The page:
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UNR scientists find causes of firenado in deadly Carr Fire

A destructive fire-generated vortex – a massive stream of rising, spinning, smoke, ash and fire – that topped out at 17,000 feet above the earth, accelerated the Carr Fire that killed eight people and devastated a widespread area in the Redding, California region in July 2018. The vortex, a little-observed atmospheric phenomena, was spinning with the power of a class three tornado, which earned it the name of Firenado.

Atmospheric scientist in the University of Nevada, Reno Department of Physics Neil Lareau has authored a paper in the scientific journal Geophysical Research Letters documenting the rare firenado, finding a number of factors that combined at just the right time and place to catalyze the deadly fire. These observations may help forecasters and scientists identify – and potentially warn – for future destructive fire-generated vortices.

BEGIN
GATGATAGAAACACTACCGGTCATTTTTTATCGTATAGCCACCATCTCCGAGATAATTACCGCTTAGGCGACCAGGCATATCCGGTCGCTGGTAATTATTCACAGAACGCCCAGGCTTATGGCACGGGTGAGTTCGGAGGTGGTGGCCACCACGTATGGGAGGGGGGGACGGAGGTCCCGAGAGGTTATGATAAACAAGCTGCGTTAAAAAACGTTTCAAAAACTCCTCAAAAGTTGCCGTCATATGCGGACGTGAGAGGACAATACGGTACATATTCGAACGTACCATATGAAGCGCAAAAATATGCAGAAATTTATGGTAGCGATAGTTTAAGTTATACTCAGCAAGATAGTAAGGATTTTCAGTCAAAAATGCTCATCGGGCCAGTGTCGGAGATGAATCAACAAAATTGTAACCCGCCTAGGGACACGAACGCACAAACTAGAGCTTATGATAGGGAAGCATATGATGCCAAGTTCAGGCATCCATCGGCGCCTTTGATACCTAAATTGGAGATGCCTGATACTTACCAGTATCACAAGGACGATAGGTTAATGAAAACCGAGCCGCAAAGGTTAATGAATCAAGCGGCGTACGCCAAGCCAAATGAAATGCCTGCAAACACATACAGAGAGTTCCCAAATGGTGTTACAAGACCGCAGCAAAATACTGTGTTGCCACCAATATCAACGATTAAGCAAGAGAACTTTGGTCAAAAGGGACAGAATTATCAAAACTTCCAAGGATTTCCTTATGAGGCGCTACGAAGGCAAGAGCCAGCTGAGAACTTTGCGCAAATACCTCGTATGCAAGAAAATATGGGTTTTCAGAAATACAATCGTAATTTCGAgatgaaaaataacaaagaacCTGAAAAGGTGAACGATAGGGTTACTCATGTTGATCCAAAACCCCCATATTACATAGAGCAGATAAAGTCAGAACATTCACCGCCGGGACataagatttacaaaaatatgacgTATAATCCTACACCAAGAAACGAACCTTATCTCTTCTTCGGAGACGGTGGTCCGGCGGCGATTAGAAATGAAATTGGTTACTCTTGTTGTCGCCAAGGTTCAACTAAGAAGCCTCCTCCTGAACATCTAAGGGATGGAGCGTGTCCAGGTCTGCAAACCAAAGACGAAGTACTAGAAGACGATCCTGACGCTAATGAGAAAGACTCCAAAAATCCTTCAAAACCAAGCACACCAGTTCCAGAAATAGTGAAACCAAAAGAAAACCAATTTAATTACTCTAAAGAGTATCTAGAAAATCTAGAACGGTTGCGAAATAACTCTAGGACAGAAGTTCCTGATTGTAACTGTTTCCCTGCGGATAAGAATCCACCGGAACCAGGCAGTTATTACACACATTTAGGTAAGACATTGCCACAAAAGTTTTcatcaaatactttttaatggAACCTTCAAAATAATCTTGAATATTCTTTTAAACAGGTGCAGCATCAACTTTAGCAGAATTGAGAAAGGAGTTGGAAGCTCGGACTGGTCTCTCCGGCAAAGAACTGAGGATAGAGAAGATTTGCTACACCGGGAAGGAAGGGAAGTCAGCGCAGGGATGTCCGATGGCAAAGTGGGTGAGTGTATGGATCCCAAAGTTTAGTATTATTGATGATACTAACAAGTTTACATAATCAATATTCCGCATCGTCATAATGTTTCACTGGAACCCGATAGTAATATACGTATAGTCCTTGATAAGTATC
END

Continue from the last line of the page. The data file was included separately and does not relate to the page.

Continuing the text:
Co-authors of the article are Nicholas Nausler of the NOAA/NWS/NCEP Storm Prediction Center in Norman, Oklahoma and John Abatzoglou from the Department of Geography at University of Idaho in Moscow, Idaho.

Funding for this work was provided, in part, by the National Science Foundation and the University of Nevada, Reno Research and Innovation Office.

The research article, “The Carr Fire Vortex: A Case of Pyrotornadogenesis?” was published in the American Geophysical Union’s scientific journal Geophysical Research Letters.


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